NEW DELHI: The four-panel comic is simply titled “Arrey Gupta Ji”. It begins with two young people from the northeast looking for a house on rent in Delhi. The landlord refuses. “You people eat dogs and do drugs,” he accuses them. “Have you been to the northeast and seen all this? How can you say that?” the two ask him.
“Guptaji told me,” replies the man, pointing to his neighbour who, in turn, claims to have heard it from one “Sharmaji”. The youngsters drive home the point that the men are working on plain hearsay. Finally the landlord relents, and Guptaji, too, asks them for leads on tenants. This comic, by Jamia Millia Islamia student Piyusha Gupta, is among the several made during a workshop held with her development communication MA class. The workshop invited people to discuss stereotypes faced by those from the northeast and how to break them.
“I had been thinking about doing this ever since the exodus of people of northeast from Bangalore two years ago. Then there was Nido Tania’s case in Delhi. I realized these stories need to come out,” says Sharad Sharma of World Comics Network, who held this workshop. Here, 30 youngsters, both from the university and some from other institutions, got together to discuss issues of racism and discrimination. Participants from the northeast were evenly represented. The 30 comics that came at the end of the exercise were displayed. In the coming few weeks, Sharma plans to take this exhibition to Delhi University, JNU and the streets of Lajpat Nagar, Munirka and Connaught Place. “We are planning to compile them into a book,” says Sharma, who routinely holds such “grassroots comics” workshops across the country.
In the comics, as in conversations, the most highlighted issues include food, appearances and general ignorance about the region. One talks of surprise at discovering that a northeastern classmate is vegetarian. Another shows how a student from the northeast is introduced to one’s friends as “Chinese”. When 24-year-old Mahibul Hoque moved here from Mangaldoi, Assam, the only piece of advice his mother had for him was that he grow out his spiked hair a little and part it on the side. “She didn’t want me to stand out and be discriminated against,” explains Hoque. Participant Chumbemo M Patton had an experience similar to what Gupta detailed in her comic. The student from Nagaland, who learnt Hindi from Amitabh Bachchan classics like Zanjeer and Deewar before moving to Delhi, says he was refused a flat on rent in the capital with the landlord’s assistant clearly telling him it was because of his race.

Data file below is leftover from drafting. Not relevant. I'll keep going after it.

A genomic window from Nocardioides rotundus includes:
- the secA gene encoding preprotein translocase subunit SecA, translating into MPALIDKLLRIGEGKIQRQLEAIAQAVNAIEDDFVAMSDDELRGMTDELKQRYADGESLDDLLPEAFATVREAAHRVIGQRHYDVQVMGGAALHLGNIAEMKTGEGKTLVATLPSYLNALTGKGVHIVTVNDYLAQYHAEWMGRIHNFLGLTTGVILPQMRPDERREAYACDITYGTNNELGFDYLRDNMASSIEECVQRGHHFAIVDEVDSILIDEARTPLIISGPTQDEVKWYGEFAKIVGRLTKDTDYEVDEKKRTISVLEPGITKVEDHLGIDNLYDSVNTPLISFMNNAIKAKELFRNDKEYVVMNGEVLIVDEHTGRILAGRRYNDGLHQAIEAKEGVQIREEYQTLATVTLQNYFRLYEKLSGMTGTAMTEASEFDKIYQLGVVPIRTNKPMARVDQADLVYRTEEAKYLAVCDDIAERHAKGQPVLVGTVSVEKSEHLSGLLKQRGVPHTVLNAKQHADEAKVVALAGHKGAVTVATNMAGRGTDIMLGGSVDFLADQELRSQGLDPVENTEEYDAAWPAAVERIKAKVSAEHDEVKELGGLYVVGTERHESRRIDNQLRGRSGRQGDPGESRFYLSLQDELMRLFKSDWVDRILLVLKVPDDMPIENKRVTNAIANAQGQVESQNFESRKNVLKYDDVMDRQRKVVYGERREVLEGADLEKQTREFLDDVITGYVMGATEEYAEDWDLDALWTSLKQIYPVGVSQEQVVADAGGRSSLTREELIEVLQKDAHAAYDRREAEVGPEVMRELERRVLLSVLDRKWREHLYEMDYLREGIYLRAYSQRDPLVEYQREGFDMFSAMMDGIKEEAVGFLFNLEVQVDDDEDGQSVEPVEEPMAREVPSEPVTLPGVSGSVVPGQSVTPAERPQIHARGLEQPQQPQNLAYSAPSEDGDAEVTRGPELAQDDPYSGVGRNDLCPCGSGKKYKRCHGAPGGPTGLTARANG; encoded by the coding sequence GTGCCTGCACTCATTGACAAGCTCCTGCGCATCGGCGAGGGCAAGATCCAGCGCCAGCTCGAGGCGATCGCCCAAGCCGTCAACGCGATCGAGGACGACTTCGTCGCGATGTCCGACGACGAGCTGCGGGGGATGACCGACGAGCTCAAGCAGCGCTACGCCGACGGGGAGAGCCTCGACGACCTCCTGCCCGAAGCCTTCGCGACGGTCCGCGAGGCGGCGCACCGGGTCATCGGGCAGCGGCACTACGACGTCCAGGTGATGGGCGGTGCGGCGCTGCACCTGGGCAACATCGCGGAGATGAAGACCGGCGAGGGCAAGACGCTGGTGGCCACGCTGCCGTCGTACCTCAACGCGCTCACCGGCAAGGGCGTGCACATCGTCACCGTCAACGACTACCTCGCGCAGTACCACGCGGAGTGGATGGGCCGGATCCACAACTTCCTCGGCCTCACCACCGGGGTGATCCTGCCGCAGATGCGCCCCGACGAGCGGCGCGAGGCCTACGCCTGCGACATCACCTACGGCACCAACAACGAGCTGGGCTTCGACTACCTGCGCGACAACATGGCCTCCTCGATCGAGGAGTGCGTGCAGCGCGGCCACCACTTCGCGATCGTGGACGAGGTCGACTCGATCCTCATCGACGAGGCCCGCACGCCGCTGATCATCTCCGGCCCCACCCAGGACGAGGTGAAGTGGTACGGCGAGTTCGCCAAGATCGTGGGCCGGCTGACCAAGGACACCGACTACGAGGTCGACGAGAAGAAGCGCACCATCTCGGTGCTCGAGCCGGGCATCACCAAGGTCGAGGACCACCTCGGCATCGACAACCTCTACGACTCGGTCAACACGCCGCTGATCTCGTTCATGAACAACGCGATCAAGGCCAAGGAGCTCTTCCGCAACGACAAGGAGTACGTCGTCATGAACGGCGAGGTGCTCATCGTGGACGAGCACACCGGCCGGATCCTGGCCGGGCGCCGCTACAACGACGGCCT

The students also indulged in a little social experiment. They clicked pictures with their friends and uploaded them on Facebook. Gupta says she immediately got a comment saying, “Ye chinki kahaan se mil gaye tujhe?” “Chinki” is a derogatory term. Its usage as a racial slur can land one in jail. Now, a Facebook group called “No Stereotypes Plz: NE is India” has become a focal point for these students to address issues of discrimination. A campaign here shows people holding speech-bubble shaped placards. “I am an Angami Naga, and that does not mean I eat snake,” says the speech bubble in one young man’s picture, addressing a common misconception amid the community.
Source: The Morung Express